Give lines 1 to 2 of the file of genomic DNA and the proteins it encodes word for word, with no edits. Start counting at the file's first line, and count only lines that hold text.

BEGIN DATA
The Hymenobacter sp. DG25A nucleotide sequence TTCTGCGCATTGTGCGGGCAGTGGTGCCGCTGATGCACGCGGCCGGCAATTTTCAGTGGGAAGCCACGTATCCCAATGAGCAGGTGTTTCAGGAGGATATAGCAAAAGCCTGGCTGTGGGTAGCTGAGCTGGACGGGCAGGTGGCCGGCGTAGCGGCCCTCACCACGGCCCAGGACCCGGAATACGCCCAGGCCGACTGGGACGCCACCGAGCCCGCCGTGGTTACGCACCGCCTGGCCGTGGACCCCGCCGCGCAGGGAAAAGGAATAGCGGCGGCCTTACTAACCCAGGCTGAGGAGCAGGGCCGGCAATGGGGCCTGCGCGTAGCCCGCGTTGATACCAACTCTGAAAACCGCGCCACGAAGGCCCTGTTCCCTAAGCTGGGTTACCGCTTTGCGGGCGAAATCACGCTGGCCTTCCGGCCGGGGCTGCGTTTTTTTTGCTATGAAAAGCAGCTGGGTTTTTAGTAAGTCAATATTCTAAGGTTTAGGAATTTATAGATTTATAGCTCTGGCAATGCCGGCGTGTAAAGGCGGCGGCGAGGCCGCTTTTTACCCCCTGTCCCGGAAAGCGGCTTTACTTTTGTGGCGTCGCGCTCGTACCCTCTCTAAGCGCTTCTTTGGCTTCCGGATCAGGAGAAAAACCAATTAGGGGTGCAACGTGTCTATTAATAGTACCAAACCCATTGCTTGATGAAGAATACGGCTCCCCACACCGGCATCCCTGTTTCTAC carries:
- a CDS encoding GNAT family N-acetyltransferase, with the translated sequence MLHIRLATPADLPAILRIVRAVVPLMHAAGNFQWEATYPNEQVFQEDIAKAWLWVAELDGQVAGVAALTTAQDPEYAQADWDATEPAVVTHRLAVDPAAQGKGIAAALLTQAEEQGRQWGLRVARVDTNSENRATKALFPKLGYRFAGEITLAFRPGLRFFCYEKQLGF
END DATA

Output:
The Hymenobacter sp. DG25A nucleotide sequence TTCTGCGCATTGTGCGGGCAGTGGTGCCGCTGATGCACGCGGCCGGCAATTTTCAGTGGGAAGCCACGTATCCCAATGAGCAGGTGTTTCAGGAGGATATAGCAAAAGCCTGGCTGTGGGTAGCTGAGCTGGACGGGCAGGTGGCCGGCGTAGCGGCCCTCACCACGGCCCAGGACCCGGAATACGCCCAGGCCGACTGGGACGCCACCGAGCCCGCCGTGGTTACGCACCGCCTGGCCGTGGACCCCGCCGCGCAGGGAAAAGGAATAGCGGCGGCCTTACTAACCCAGGCTGAGGAGCAGGGCCGGCAATGGGGCCTGCGCGTAGCCCGCGTTGATACCAACTCTGAAAACCGCGCCACGAAGGCCCTGTTCCCTAAGCTGGGTTACCGCTTTGCGGGCGAAATCACGCTGGCCTTCCGGCCGGGGCTGCGTTTTTTTTGCTATGAAAAGCAGCTGGGTTTTTAGTAAGTCAATATTCTAAGGTTTAGGAATTTATAGATTTATAGCTCTGGCAATGCCGGCGTGTAAAGGCGGCGGCGAGGCCGCTTTTTACCCCCTGTCCCGGAAAGCGGCTTTACTTTTGTGGCGTCGCGCTCGTACCCTCTCTAAGCGCTTCTTTGGCTTCCGGATCAGGAGAAAAACCAATTAGGGGTGCAACGTGTCTATTAATAGTACCAAACCCATTGCTTGATGAAGAATACGGCTCCCCACACCGGCATCCCTGTTTCTAC carries:
- a CDS encoding GNAT family N-acetyltransferase, with the translated sequence MLHIRLATPADLPAILRIVRAVVPLMHAAGNFQWEATYPNEQVFQEDIAKAWLWVAELDGQVAGVAALTTAQDPEYAQADWDATEPAVVTHRLAVDPAAQGKGIAAALLTQAEEQGRQWGLRVARVDTNSENRATKALFPKLGYRFAGEITLAFRPGLRFFCYEKQLGF